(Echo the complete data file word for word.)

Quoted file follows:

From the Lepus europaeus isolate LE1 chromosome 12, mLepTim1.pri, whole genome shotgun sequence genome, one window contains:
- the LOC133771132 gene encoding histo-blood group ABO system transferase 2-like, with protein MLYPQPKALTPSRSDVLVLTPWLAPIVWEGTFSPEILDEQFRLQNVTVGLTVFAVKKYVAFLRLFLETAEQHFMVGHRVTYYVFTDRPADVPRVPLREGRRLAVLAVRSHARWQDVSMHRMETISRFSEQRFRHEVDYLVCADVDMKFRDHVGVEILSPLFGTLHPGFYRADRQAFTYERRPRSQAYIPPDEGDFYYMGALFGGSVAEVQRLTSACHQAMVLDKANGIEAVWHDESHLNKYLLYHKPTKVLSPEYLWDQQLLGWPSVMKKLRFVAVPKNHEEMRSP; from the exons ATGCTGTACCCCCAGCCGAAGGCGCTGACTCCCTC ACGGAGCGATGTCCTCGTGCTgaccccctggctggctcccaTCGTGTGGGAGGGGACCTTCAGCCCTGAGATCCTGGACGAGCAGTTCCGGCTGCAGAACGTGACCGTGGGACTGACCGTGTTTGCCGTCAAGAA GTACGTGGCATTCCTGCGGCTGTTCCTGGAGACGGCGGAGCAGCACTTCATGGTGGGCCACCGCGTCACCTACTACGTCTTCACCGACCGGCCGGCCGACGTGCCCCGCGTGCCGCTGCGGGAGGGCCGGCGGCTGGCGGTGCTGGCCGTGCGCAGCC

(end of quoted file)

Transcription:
From the Lepus europaeus isolate LE1 chromosome 12, mLepTim1.pri, whole genome shotgun sequence genome, one window contains:
- the LOC133771132 gene encoding histo-blood group ABO system transferase 2-like, with protein MLYPQPKALTPSRSDVLVLTPWLAPIVWEGTFSPEILDEQFRLQNVTVGLTVFAVKKYVAFLRLFLETAEQHFMVGHRVTYYVFTDRPADVPRVPLREGRRLAVLAVRSHARWQDVSMHRMETISRFSEQRFRHEVDYLVCADVDMKFRDHVGVEILSPLFGTLHPGFYRADRQAFTYERRPRSQAYIPPDEGDFYYMGALFGGSVAEVQRLTSACHQAMVLDKANGIEAVWHDESHLNKYLLYHKPTKVLSPEYLWDQQLLGWPSVMKKLRFVAVPKNHEEMRSP; from the exons ATGCTGTACCCCCAGCCGAAGGCGCTGACTCCCTC ACGGAGCGATGTCCTCGTGCTgaccccctggctggctcccaTCGTGTGGGAGGGGACCTTCAGCCCTGAGATCCTGGACGAGCAGTTCCGGCTGCAGAACGTGACCGTGGGACTGACCGTGTTTGCCGTCAAGAA GTACGTGGCATTCCTGCGGCTGTTCCTGGAGACGGCGGAGCAGCACTTCATGGTGGGCCACCGCGTCACCTACTACGTCTTCACCGACCGGCCGGCCGACGTGCCCCGCGTGCCGCTGCGGGAGGGCCGGCGGCTGGCGGTGCTGGCCGTGCGCAGCC